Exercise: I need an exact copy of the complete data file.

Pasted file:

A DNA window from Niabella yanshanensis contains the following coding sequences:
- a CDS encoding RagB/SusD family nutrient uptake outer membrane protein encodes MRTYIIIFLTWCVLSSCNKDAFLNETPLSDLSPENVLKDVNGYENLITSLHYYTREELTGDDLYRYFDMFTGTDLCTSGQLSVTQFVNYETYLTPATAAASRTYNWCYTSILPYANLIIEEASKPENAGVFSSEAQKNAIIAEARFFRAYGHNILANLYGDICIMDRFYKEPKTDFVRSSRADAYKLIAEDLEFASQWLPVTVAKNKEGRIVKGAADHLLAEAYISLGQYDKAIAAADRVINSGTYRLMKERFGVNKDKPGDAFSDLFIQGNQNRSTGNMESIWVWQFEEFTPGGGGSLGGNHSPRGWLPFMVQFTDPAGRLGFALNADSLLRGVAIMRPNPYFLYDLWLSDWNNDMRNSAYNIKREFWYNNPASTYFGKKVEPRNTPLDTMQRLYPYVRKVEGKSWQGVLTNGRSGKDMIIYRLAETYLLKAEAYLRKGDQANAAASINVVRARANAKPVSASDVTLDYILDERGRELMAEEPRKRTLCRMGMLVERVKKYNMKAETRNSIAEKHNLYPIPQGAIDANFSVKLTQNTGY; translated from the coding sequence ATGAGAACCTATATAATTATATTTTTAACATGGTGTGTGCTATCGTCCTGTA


A DNA window from Niabella yanshanensis contains the following coding sequences:
- a CDS encoding RagB/SusD family nutrient uptake outer membrane protein encodes MRTYIIIFLTWCVLSSCNKDAFLNETPLSDLSPENVLKDVNGYENLITSLHYYTREELTGDDLYRYFDMFTGTDLCTSGQLSVTQFVNYETYLTPATAAASRTYNWCYTSILPYANLIIEEASKPENAGVFSSEAQKNAIIAEARFFRAYGHNILANLYGDICIMDRFYKEPKTDFVRSSRADAYKLIAEDLEFASQWLPVTVAKNKEGRIVKGAADHLLAEAYISLGQYDKAIAAADRVINSGTYRLMKERFGVNKDKPGDAFSDLFIQGNQNRSTGNMESIWVWQFEEFTPGGGGSLGGNHSPRGWLPFMVQFTDPAGRLGFALNADSLLRGVAIMRPNPYFLYDLWLSDWNNDMRNSAYNIKREFWYNNPASTYFGKKVEPRNTPLDTMQRLYPYVRKVEGKSWQGVLTNGRSGKDMIIYRLAETYLLKAEAYLRKGDQANAAASINVVRARANAKPVSASDVTLDYILDERGRELMAEEPRKRTLCRMGMLVERVKKYNMKAETRNSIAEKHNLYPIPQGAIDANFSVKLTQNTGY; translated from the coding sequence ATGAGAACCTATATAATTATATTTTTAACATGGTGTGTGCTATCGTCCTGTA